• Post Reply Bookmark Topic Watch Topic
  • New Topic
programming forums Java Mobile Certification Databases Caching Books Engineering Micro Controllers OS Languages Paradigms IDEs Build Tools Frameworks Application Servers Open Source This Site Careers Other Pie Elite all forums
this forum made possible by our volunteer staff, including ...
  • Campbell Ritchie
  • Jeanne Boyarsky
  • Ron McLeod
  • Paul Clapham
  • Liutauras Vilda
  • paul wheaton
  • Rob Spoor
  • Devaka Cooray
Saloon Keepers:
  • Stephan van Hulst
  • Tim Holloway
  • Carey Brown
  • Frits Walraven
  • Tim Moores
  • Mikalai Zaikin

login for different users in jsf framework

Posts: 5
  • Mark post as helpful
  • send pies
    Number of slices to send:
    Optional 'thank-you' note:
  • Quote
  • Report post to moderator
Hello everyone, I am very new to jsf. I am in learning stage. i just created one sample project for login. while running the code, i am getting error. All the jars files are added in the lib of WEB-INF.I am adding all the codes and the screenshot of the error, which i am getting.
Hoping for positive reply.
Thanks in advance.

Eclipse Console







super admin.jsp





[Thumbnail for Capturejava.JPG]
project schema 1
[Thumbnail for Capturejava2.JPG]
project schema 2
Saloon Keeper
Posts: 27817
Android Eclipse IDE Tomcat Server Redhat Java Linux
  • Mark post as helpful
  • send pies
    Number of slices to send:
    Optional 'thank-you' note:
  • Quote
  • Report post to moderator
There's more code there than any of us unpaid chickens want to read. Plus you didn't say exactly what the error is.

So: https://coderanch.com/how-to/java/IsolateTheProblem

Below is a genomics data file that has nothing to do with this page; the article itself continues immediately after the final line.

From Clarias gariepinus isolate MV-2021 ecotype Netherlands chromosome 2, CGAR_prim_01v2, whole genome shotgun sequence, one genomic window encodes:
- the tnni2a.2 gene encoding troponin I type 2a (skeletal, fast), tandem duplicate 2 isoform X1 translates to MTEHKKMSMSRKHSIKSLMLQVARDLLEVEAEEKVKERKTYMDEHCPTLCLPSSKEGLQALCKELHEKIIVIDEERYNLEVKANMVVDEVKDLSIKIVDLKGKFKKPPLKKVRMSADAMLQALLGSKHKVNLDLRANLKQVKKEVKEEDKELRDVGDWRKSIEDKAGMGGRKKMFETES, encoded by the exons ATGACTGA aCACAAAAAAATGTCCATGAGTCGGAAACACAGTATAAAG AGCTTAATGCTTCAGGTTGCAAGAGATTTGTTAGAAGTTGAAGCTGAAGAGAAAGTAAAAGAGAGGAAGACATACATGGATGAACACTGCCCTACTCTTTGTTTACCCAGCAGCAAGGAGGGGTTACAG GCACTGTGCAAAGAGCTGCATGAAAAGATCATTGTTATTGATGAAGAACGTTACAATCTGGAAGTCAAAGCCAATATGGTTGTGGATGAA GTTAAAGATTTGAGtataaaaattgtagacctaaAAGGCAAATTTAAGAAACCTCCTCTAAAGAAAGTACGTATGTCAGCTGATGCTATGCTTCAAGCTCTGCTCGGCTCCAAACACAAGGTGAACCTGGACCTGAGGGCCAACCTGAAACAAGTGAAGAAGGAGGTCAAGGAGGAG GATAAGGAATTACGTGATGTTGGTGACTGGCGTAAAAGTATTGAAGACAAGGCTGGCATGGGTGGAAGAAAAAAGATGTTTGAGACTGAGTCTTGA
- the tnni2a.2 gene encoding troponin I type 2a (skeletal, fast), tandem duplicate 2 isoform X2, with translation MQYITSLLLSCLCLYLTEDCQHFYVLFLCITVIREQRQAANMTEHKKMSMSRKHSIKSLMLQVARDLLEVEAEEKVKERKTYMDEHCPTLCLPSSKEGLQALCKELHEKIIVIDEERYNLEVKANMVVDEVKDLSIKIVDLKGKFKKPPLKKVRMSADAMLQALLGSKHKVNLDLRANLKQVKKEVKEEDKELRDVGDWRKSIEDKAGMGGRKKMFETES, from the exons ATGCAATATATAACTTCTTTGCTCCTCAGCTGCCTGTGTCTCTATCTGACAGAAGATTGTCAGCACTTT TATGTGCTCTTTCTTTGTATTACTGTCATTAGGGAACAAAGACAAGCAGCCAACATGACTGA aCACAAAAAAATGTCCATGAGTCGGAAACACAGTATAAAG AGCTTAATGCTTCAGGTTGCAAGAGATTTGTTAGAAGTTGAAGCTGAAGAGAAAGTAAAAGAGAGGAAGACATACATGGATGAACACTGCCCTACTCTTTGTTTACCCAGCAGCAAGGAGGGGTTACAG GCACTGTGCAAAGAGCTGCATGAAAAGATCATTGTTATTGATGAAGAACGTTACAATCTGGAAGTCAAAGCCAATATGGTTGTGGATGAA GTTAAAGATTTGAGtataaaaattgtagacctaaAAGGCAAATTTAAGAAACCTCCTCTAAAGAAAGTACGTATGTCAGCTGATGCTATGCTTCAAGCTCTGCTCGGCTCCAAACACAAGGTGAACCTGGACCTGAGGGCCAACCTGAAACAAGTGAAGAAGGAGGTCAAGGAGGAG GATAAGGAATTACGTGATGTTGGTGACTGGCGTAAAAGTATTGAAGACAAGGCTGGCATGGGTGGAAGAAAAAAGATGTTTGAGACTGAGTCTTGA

And: https://coderanch.com/how-to/java/ItDoesntWorkIsUseless

You're more likely to get an answer that way.

Beyond that, the technical term for "I wrote my own login code" is "Hacked". Or "pwned". J2EE/JEE has a built-in security system that has been around for well over a decade without any reported cases of being broken. Over 90% of the user-written security systems I've seen over that time period could be broken by non-technical personnel in 15 minutes or less. Unless you are a full-time trained security professional and not merely clever, working for "clever" people who thought they could invent a secure system, or otherwise not dedicated full time to security, you really shouldn't be writing security code. Use the stuff that full-time security professionals designed. It's in your server anyway, so you might as well use it.

To give just one example of where people go wrong when they design their own security system, you are violating a cardinal rule in security because you are asking the database server to return a password to the application code. A more appropriate query looks like this:

This sort of query doesn't return sensitive data, it merely confirms whether the data in question exists or not. If the query returns a count of 0, then either the userID or password is invalid.
    Bookmark Topic Watch Topic
  • New Topic